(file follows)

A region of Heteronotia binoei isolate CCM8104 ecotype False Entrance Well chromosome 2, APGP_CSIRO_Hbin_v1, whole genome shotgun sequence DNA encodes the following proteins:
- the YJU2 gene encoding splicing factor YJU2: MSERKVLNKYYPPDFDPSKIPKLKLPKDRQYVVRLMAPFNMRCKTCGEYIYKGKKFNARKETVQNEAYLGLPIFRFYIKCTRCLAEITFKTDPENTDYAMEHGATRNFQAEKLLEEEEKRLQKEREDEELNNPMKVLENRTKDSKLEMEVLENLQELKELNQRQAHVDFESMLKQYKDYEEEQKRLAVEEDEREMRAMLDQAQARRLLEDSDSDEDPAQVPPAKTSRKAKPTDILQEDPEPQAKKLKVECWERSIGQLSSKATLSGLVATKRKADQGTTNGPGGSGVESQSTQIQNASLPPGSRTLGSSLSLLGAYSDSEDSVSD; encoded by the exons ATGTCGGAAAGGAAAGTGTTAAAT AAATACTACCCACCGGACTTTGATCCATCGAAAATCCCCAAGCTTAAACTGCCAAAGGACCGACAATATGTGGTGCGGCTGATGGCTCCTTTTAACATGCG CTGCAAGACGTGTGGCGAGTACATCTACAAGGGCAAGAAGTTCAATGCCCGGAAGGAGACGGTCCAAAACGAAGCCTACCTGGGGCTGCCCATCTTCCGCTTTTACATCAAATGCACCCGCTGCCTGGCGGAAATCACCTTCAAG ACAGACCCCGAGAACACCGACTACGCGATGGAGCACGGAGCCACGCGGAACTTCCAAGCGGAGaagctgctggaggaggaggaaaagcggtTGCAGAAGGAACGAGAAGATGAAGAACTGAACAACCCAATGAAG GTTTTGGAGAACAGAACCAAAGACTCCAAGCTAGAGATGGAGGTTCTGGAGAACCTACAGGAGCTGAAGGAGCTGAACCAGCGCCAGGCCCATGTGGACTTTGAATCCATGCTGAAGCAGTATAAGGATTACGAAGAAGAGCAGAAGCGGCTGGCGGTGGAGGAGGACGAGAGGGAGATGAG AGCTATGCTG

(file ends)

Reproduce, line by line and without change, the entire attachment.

A region of Heteronotia binoei isolate CCM8104 ecotype False Entrance Well chromosome 2, APGP_CSIRO_Hbin_v1, whole genome shotgun sequence DNA encodes the following proteins:
- the YJU2 gene encoding splicing factor YJU2: MSERKVLNKYYPPDFDPSKIPKLKLPKDRQYVVRLMAPFNMRCKTCGEYIYKGKKFNARKETVQNEAYLGLPIFRFYIKCTRCLAEITFKTDPENTDYAMEHGATRNFQAEKLLEEEEKRLQKEREDEELNNPMKVLENRTKDSKLEMEVLENLQELKELNQRQAHVDFESMLKQYKDYEEEQKRLAVEEDEREMRAMLDQAQARRLLEDSDSDEDPAQVPPAKTSRKAKPTDILQEDPEPQAKKLKVECWERSIGQLSSKATLSGLVATKRKADQGTTNGPGGSGVESQSTQIQNASLPPGSRTLGSSLSLLGAYSDSEDSVSD; encoded by the exons ATGTCGGAAAGGAAAGTGTTAAAT AAATACTACCCACCGGACTTTGATCCATCGAAAATCCCCAAGCTTAAACTGCCAAAGGACCGACAATATGTGGTGCGGCTGATGGCTCCTTTTAACATGCG CTGCAAGACGTGTGGCGAGTACATCTACAAGGGCAAGAAGTTCAATGCCCGGAAGGAGACGGTCCAAAACGAAGCCTACCTGGGGCTGCCCATCTTCCGCTTTTACATCAAATGCACCCGCTGCCTGGCGGAAATCACCTTCAAG ACAGACCCCGAGAACACCGACTACGCGATGGAGCACGGAGCCACGCGGAACTTCCAAGCGGAGaagctgctggaggaggaggaaaagcggtTGCAGAAGGAACGAGAAGATGAAGAACTGAACAACCCAATGAAG GTTTTGGAGAACAGAACCAAAGACTCCAAGCTAGAGATGGAGGTTCTGGAGAACCTACAGGAGCTGAAGGAGCTGAACCAGCGCCAGGCCCATGTGGACTTTGAATCCATGCTGAAGCAGTATAAGGATTACGAAGAAGAGCAGAAGCGGCTGGCGGTGGAGGAGGACGAGAGGGAGATGAG AGCTATGCTG